When the news reached my email that I made the 7% out of 300 applicants as the only African participant to attend a Summer Innovation Camp with the University of Tokyo in Japan, I was eager for July 29th to clock. I joined other 29 international colleagues who made the 7% and undertake their studies in high ranking universities of the world such as University of California (UCB), Oxford, Cambridge to mention but a few. Nationalities at the programme rang from USA, UK, France, China, Switzerland, Slovenia, Finland, Hong Kong, Thailand, South Korea, Indonesia, Pakistan, Spain, Bangladesh, Germany and a few I might have missed. We were to be joined by 30 other Japanese participants from the University of Tokyo and a single lucky participant like me, from Chiba University in Japan. The main goal of the innovation workshop is to teach us how to create regional innovation. Regional innovation is innovation for solving challenges of local regions. From the foregoing, the need for regional innovations cannot be overemphasized.
The founder of the programme and Director of Centre for Knowledge Structuring at The University of Tokyo, Professor Hideyuki Horii, narrated to me how he veered from the technical practice of civil engineering to focus solely technology for social innovation. He, along with his team had started i.school in 2009 in order to teach students how to think creatively and to give them confidence to be innovative. This year, they teamed up with another innovation school, Royal College of Arts (RCA), from the UK to organize two different innovation workshops for us. The workshop from RCA was mind blowing, funny and crazy in terms of ideas created by participants.
Horii Sensei started his innovation workshop of i.school by asking the 60 participants to write down as many ideas as we can in 3 minutes. A Japanese student acknowledged writing up to 15, the highest. One third of that is what I did. He again asked the same question, however, restricting our thinking to ideas that only create new services in a shopping mall. I came up with 2. No one had more than 5. It was harder to think that way. And that was the main lesson. To think while making reference to an analogy. It is an ideation method that makes taylor-made proposals based on a certain service or scenario. With analogic thinking, a challenge is put by thinking about how to improve a certain service or product while making reference to another and better analogy. The i.school workshop lasted for two days.
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On the second day, all participants have mused about new ideas to attract people to the 2020 Olympic Games. It was showtime as a member of the design committee of 2020 Olympics will be present to give his remarks on the proposed ideas. Japan has won the hosting rights of the 2020 Olympics in Tokyo. One of the most, if not the best city to live in the world. You cannot miss a valuable item like stockings and don’t have it returned or mailed to you as someone enjoyed after having forgotten her stockings in a hotel room. Cleanliness, orderliness, hospitality, security and you can go on mentioning. Cases of bag or phone snatching are not heard. Yes, you can leave your bag unattended at a train station and ‘Tokyo 911’ and City TV won’t show up. People do not know terrorism in this part of the world.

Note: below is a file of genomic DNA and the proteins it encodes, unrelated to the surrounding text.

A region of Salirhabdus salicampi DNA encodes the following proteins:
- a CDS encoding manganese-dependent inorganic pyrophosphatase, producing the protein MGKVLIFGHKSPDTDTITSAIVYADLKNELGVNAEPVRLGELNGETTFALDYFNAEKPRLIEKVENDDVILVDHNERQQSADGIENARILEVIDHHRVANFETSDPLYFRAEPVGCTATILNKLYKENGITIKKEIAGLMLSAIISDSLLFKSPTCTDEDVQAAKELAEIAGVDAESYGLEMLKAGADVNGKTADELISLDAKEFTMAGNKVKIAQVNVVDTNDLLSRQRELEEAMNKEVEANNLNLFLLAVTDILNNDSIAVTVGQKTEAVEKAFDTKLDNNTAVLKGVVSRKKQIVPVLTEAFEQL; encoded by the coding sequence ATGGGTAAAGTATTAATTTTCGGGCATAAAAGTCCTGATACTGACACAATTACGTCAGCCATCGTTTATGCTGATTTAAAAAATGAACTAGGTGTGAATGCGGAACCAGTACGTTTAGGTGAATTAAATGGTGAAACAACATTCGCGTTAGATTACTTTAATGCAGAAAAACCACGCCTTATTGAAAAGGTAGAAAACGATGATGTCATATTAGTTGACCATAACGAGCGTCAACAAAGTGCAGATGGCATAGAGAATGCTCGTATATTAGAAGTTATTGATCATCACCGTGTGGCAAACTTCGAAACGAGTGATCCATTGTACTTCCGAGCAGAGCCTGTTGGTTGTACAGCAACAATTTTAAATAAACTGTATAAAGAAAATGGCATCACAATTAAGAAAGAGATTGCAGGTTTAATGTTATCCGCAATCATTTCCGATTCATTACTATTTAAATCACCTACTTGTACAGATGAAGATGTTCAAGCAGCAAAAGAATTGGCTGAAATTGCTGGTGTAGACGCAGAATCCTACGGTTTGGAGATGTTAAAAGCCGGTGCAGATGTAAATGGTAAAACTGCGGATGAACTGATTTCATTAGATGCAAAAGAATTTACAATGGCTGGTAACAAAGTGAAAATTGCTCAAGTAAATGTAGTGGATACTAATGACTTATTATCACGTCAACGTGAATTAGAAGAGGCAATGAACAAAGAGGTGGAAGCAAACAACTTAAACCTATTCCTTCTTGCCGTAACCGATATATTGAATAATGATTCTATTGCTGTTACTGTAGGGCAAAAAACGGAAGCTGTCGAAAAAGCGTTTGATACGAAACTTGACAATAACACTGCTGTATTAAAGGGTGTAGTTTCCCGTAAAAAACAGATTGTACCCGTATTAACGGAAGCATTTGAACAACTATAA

Thinking method proposed by RCA was the opposite of that in i.school workshop. While they also centered the workshop around a theme-Washi which is a traditional Japanese paper, however, they did not limit the extent of ways you can use Washi. The idea was to think outside the box with just a single piece of paper at your mercy. Interesting, exciting, mind-blowing and crazy ideas were proposed by different groups either through a skit or a narration. The main goal of the workshop was to think extreme. To break all borders of limitation and assume you can create anything you like with a resource you possess. Many participants liked it because of the freedom and no-limit obligation.
A group makes a skit of their idea of a face mask made out of Washi paper that clears your face from any illness or ugliness in a few minutes. Instant makeover. This shuld sell anywhere.
While we have assimilated all these knowledge passed to us by two innovation schools, we moved into a less popular region of Japan, Tonou City, somewhere close to where the great 3.11 tsunami decimated. We mingled with High School Students and taught them how to create regional innovation. The ideas the kids presented were impressive. Post 2 of this blog will detail our interaction with the beautiful High School students. It is with such enthusiasm and results I witnessed at Tonou City, that I feel the need for regional innovation is universal. Every particular region has its set of resources that needs to be harnessed in certain ways not only by rich entrepreneurs, capitalists and multinationals, but also by the common man who will feel the impact more than anyone.
And for a summary of all our workshops in Tokyo City, please watch this video here made voluntarily by an amazing student staff, Demeturie.
Have any questions about the Innovation workshop, the work we did with High School Students, please do not hesitate to ask.
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